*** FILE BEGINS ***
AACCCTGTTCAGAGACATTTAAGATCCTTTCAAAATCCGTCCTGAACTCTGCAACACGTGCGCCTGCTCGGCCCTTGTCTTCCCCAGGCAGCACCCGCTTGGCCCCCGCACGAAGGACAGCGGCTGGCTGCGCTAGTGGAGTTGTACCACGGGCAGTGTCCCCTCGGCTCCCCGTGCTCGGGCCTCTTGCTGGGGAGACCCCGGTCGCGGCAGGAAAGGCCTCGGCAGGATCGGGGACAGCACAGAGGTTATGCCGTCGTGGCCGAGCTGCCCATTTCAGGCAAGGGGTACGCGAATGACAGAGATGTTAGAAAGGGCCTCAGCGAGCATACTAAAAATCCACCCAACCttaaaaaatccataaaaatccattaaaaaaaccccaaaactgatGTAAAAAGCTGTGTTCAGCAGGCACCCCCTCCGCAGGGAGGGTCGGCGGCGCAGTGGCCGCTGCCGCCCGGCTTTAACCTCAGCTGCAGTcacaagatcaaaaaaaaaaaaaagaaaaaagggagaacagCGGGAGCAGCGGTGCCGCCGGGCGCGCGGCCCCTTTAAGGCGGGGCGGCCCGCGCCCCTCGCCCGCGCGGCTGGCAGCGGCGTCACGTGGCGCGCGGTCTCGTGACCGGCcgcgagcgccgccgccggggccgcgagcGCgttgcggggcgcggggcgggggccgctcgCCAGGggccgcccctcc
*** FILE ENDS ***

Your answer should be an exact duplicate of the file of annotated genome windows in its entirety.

AACCCTGTTCAGAGACATTTAAGATCCTTTCAAAATCCGTCCTGAACTCTGCAACACGTGCGCCTGCTCGGCCCTTGTCTTCCCCAGGCAGCACCCGCTTGGCCCCCGCACGAAGGACAGCGGCTGGCTGCGCTAGTGGAGTTGTACCACGGGCAGTGTCCCCTCGGCTCCCCGTGCTCGGGCCTCTTGCTGGGGAGACCCCGGTCGCGGCAGGAAAGGCCTCGGCAGGATCGGGGACAGCACAGAGGTTATGCCGTCGTGGCCGAGCTGCCCATTTCAGGCAAGGGGTACGCGAATGACAGAGATGTTAGAAAGGGCCTCAGCGAGCATACTAAAAATCCACCCAACCttaaaaaatccataaaaatccattaaaaaaaccccaaaactgatGTAAAAAGCTGTGTTCAGCAGGCACCCCCTCCGCAGGGAGGGTCGGCGGCGCAGTGGCCGCTGCCGCCCGGCTTTAACCTCAGCTGCAGTcacaagatcaaaaaaaaaaaaaagaaaaaagggagaacagCGGGAGCAGCGGTGCCGCCGGGCGCGCGGCCCCTTTAAGGCGGGGCGGCCCGCGCCCCTCGCCCGCGCGGCTGGCAGCGGCGTCACGTGGCGCGCGGTCTCGTGACCGGCcgcgagcgccgccgccggggccgcgagcGCgttgcggggcgcggggcgggggccgctcgCCAGGggccgcccctcc